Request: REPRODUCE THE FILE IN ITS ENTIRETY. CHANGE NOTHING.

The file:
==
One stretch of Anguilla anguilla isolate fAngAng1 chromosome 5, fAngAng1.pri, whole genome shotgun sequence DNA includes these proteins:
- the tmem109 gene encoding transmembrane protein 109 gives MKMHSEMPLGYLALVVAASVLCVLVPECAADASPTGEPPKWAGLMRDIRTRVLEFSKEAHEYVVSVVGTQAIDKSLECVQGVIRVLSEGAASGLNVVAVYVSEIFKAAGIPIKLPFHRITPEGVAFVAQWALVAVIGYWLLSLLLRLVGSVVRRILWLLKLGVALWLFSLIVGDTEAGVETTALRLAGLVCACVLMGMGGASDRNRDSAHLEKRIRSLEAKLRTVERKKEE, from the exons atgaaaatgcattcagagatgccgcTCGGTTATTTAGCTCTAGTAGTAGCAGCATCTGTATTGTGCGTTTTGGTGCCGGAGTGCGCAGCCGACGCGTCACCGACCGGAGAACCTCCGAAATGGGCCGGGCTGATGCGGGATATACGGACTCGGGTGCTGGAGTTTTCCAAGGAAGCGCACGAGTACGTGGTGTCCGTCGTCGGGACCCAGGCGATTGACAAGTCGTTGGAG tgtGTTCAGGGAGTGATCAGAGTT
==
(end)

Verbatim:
One stretch of Anguilla anguilla isolate fAngAng1 chromosome 5, fAngAng1.pri, whole genome shotgun sequence DNA includes these proteins:
- the tmem109 gene encoding transmembrane protein 109 gives MKMHSEMPLGYLALVVAASVLCVLVPECAADASPTGEPPKWAGLMRDIRTRVLEFSKEAHEYVVSVVGTQAIDKSLECVQGVIRVLSEGAASGLNVVAVYVSEIFKAAGIPIKLPFHRITPEGVAFVAQWALVAVIGYWLLSLLLRLVGSVVRRILWLLKLGVALWLFSLIVGDTEAGVETTALRLAGLVCACVLMGMGGASDRNRDSAHLEKRIRSLEAKLRTVERKKEE, from the exons atgaaaatgcattcagagatgccgcTCGGTTATTTAGCTCTAGTAGTAGCAGCATCTGTATTGTGCGTTTTGGTGCCGGAGTGCGCAGCCGACGCGTCACCGACCGGAGAACCTCCGAAATGGGCCGGGCTGATGCGGGATATACGGACTCGGGTGCTGGAGTTTTCCAAGGAAGCGCACGAGTACGTGGTGTCCGTCGTCGGGACCCAGGCGATTGACAAGTCGTTGGAG tgtGTTCAGGGAGTGATCAGAGTT